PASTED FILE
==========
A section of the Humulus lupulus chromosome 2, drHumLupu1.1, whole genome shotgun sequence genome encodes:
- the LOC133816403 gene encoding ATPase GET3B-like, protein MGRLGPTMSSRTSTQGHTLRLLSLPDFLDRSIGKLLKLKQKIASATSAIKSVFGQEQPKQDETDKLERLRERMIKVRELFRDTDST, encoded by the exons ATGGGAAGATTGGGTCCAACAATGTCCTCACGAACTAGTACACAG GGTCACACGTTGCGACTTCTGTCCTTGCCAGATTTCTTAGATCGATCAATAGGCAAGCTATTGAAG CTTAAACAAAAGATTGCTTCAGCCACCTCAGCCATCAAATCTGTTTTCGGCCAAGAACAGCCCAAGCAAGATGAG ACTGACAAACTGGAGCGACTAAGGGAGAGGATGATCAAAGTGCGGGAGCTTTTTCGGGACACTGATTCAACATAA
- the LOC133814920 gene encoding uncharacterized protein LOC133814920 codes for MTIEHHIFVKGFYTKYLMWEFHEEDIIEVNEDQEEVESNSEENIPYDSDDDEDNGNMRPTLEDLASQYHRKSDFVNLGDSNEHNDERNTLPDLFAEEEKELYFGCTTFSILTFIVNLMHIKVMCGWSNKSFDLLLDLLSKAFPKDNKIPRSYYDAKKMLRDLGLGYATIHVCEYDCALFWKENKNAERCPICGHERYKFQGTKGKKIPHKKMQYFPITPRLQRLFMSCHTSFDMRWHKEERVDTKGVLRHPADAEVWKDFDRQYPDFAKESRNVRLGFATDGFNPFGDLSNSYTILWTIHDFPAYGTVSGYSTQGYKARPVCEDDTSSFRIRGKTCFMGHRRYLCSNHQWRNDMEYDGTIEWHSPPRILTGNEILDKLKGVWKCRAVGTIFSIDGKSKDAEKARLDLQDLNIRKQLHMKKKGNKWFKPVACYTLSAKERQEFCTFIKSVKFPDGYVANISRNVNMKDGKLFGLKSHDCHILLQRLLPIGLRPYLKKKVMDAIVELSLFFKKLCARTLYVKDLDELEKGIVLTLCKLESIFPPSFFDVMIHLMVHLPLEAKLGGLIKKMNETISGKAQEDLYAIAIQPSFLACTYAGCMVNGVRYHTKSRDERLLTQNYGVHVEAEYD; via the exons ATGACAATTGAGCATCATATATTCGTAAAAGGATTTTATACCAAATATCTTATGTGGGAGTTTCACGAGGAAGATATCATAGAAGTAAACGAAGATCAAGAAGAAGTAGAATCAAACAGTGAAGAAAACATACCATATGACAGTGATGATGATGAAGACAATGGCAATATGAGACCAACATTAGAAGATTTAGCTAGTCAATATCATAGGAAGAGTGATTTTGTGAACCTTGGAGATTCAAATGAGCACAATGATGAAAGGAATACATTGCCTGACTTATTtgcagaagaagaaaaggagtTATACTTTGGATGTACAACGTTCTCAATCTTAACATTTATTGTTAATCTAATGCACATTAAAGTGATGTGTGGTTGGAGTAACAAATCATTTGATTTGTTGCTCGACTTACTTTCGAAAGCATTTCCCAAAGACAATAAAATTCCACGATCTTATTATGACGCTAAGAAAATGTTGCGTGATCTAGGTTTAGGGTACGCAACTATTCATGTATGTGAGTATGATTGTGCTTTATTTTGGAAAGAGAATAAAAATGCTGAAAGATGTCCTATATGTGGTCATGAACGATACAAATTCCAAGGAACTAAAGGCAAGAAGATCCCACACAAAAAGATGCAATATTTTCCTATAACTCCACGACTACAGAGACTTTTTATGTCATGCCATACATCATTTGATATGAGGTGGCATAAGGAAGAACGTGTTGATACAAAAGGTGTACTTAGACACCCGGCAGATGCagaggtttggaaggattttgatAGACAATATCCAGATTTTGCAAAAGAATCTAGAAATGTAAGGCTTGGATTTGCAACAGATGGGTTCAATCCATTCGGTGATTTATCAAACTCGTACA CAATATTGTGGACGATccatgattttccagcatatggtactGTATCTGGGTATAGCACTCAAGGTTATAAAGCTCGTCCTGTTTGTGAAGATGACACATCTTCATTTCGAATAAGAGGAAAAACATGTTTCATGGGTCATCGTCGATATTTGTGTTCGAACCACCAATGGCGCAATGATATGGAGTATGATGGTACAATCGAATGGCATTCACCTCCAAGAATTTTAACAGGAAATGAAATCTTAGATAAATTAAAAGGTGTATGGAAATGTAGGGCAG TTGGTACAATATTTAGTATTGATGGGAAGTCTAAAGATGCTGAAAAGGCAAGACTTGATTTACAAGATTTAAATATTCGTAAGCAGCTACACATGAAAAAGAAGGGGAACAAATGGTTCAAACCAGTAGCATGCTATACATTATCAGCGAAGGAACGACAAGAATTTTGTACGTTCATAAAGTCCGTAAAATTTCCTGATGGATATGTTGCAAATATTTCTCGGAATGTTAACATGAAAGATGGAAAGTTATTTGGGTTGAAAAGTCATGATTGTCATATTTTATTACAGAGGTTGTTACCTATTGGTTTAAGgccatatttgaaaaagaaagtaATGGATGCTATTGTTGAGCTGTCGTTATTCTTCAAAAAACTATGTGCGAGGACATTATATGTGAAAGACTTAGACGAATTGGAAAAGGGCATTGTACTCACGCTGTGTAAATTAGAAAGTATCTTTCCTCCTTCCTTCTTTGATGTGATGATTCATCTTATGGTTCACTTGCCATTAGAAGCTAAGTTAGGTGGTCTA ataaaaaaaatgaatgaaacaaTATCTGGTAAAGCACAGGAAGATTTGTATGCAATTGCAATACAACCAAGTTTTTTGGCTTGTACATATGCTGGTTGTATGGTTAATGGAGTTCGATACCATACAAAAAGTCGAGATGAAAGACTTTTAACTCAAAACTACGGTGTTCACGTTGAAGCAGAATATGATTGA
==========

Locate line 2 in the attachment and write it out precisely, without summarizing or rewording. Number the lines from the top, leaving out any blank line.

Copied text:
- the LOC133816403 gene encoding ATPase GET3B-like, protein MGRLGPTMSSRTSTQGHTLRLLSLPDFLDRSIGKLLKLKQKIASATSAIKSVFGQEQPKQDETDKLERLRERMIKVRELFRDTDST, encoded by the exons ATGGGAAGATTGGGTCCAACAATGTCCTCACGAACTAGTACACAG GGTCACACGTTGCGACTTCTGTCCTTGCCAGATTTCTTAGATCGATCAATAGGCAAGCTATTGAAG CTTAAACAAAAGATTGCTTCAGCCACCTCAGCCATCAAATCTGTTTTCGGCCAAGAACAGCCCAAGCAAGATGAG ACTGACAAACTGGAGCGACTAAGGGAGAGGATGATCAAAGTGCGGGAGCTTTTTCGGGACACTGATTCAACATAA